A fitted, insulated hot tub cover. An insulated cover made specifically to tightly fit your spa model helps prevent heat from escaping, reducing your energy costs and keeping the water from freezing. Since spa covers are heavy-duty, most can withstand a few inches of snow accumulation before cleaning off.
For a Fully-Foamed hot tub to start to freeze the temperature needs to be below 28 degrees F for at least 36 Hours straight. Even if it does get that cold if your hot tub & pumps are still operating, the water is circulating and will not freeze.
Invest in a thermal blanket
Using an insulated cover, particularly during the winter, will make it easier for your hot tub to retain its temperature, keep your energy bills lower, and help prevent freezing even in the most frigid temperatures. And best of all, they're inexpensive to purchase!
For safety, never use an antifreeze containing Ethylene Glycol—the kind you use in your car—in your hot tub. It's toxic. A long funnel for pouring the antifreeze into narrow openings.
Unheated water combined with low outside temperatures can freeze in only an hour of not circulating. Once frozen (even if the power returns) the spa won't be able to circulate water and cannot heat itself. Cover up!
Shutting It Down
If you decide that you'd rather have your hot tub shut down during the winter, that's OK too. But make sure this is done properly to avoid expensive damage to the spa's internal components.
Draining Your Hot Tub For Winter
Although we recommend using your hot tub as normal during winter, some users will prefer to winterise (drain and turn off) their spa. This needs to be done thoroughly to ensure no issues occur when the hot tub is empty.
We always recommend keeping the temperature at 38°C, not only will this keep you warm, it also helps to protect your hot tub as the heat generated stops your power pack from freezing over. Make sure to always keep the cover on when you're not using it, so the heat doesn't escape.
If You Lose Heat to Your Hot Tub
For most hot tubs to freeze, the temperature needs to be under 28 degrees for at least 36 consecutive hours. And, as long as your hot tub and pumps are still working, and your water is circulating, your hot tub won't freeze. What do you do if your hot tub isn't heating the water?
So, how hot are hot tubs? Hot tub temperatures range anywhere from 90-104 degrees Fahrenheit. Depending on your preference, your age, and your health, you should keep your hot tub at a different temperature within that range.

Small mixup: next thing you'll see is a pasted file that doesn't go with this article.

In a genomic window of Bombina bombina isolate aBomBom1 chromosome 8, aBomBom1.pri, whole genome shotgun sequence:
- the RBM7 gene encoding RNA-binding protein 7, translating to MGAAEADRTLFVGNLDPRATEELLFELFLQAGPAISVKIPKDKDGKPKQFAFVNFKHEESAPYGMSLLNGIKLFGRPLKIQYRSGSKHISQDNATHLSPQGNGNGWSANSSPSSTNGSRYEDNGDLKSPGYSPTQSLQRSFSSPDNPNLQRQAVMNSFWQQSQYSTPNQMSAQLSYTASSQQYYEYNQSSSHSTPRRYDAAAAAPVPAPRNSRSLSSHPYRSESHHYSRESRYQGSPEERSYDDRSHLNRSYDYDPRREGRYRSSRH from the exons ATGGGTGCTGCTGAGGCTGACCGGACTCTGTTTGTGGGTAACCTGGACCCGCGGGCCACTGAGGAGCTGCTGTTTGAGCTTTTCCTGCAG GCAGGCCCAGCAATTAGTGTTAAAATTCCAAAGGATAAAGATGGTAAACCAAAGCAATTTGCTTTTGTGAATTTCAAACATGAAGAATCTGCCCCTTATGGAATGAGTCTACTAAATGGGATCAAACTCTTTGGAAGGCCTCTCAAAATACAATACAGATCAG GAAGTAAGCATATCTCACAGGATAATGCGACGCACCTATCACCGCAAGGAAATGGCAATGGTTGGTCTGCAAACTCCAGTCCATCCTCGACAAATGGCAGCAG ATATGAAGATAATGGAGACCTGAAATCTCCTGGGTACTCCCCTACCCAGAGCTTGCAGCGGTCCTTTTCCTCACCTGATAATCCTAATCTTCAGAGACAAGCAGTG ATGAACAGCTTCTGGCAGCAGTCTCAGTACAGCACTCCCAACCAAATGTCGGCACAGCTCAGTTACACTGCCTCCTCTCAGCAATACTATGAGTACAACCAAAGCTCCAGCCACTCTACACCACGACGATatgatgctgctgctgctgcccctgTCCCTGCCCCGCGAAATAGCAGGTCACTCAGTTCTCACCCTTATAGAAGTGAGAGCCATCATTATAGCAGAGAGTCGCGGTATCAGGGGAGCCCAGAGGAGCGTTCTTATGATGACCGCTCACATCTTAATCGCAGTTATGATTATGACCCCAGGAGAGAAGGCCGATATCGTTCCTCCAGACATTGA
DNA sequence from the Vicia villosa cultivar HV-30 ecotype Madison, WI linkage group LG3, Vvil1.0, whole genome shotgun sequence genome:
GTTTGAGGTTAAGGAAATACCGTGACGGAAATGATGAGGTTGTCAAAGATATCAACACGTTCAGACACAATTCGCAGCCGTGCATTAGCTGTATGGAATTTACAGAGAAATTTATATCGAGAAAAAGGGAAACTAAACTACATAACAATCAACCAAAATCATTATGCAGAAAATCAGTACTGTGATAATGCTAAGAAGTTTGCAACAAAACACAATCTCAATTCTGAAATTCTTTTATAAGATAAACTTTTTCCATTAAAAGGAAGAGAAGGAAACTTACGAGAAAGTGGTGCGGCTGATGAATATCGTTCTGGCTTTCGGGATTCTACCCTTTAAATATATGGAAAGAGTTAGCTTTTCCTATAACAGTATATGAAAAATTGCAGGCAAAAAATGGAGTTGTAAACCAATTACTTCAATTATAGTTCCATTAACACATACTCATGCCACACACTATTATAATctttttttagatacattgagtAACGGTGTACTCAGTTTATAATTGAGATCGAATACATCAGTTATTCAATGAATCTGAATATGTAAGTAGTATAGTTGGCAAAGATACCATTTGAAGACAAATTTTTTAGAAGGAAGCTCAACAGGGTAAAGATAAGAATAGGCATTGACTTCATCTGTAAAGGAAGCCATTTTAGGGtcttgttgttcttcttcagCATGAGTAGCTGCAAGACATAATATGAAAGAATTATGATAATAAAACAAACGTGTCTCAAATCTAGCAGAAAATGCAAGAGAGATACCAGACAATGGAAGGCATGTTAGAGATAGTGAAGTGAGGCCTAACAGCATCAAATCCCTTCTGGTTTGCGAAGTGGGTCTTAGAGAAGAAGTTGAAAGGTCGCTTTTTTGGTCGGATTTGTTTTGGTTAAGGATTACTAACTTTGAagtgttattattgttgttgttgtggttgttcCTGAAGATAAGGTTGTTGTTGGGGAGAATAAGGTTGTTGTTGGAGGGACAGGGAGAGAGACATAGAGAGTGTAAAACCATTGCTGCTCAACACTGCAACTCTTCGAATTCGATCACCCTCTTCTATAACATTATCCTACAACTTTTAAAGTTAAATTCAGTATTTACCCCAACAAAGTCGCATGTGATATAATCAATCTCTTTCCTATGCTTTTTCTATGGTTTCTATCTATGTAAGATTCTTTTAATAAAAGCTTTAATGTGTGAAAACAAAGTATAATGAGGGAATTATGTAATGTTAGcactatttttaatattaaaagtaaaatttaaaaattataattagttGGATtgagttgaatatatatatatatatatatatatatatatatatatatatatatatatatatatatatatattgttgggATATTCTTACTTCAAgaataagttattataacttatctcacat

“Hot tub water temperatures should never exceed 104 degrees Fahrenheit. A temperature of 100 degrees Fahrenheit [equivalent to 40 degrees Celsius is considered safe for a healthy adult.”
Yes, you should leave your hot tub on all of the time. Hot tubs are designed to always be switched on and it's more economical to keep the water hot than it is to heat it up from cold each time you want to use it.
The answer is yes! Hot tubs are designed to be left on permanently and this is how they work best. Of course, they'll need to be drained regularly but for the most part, they are left on 24/7.
We recommend customers to change their hot tub water every 3 to 4 months. The reason we recommend this is that as your continue to add more chlorine, it will start to dissolve slower and slower until the chlorine doesn't dissolve in your hot tub anymore.
Setting Hot Tub Water Temperature in the Summer
As a rule of thumb, many users keep their hot tub set at temperatures ranging between 97-99 degrees.
When shopping for hot tubs, many people will ask their dealers 'Can I use a hot tub every day? ' The short answer is that yes, it is safe to use your hot tub every day.
Disease outbreaks tied to swimming happen even in the winter, often after people go in hot tubs or spas, according to a new report from the Centers for Disease Control and Prevention.
Softub is ideal for winter. Backed by an industry leading 5 year warranty and manufactured in Sudbury Ontario, it is the perfect way to take the bone chilling cold out of the season!
Many inflatable hot tub manufacturers recommend against using an extension lead. This is likely to be for a number of reasons: Most DIY store extension leads use cable which is not sufficiently large in diameter (normally 1mmsq or 1.25mmsq) to handle the relatively high sustained current required. Most are rather long.
Remember that hot water in cold air turns to steam, so your water levels will drop much more rapidly in the cold than in warmer temperatures.
Tip : Keep a hose in your house during the winter months, so it's easier to fill up your hot tub when needed. You will need to thaw the outside water spigot with hot water to unfreeze the tap, and then hook up your hose and fill up the hot tub.
Most modern hot tubs are very well insulated. That being said, you can generally still do better. Adding insulation around the cabinet of your hot tub allows you both to trap the waste heat created by the pumps and heater and help protect the pumps and heater in case of a power outage.
Economy is a good setting for those who use the hot tub daily. The drop in temperature fluctuates during the year from minor or no temperature falls in the summer, to larger drops in the coldest part of winter.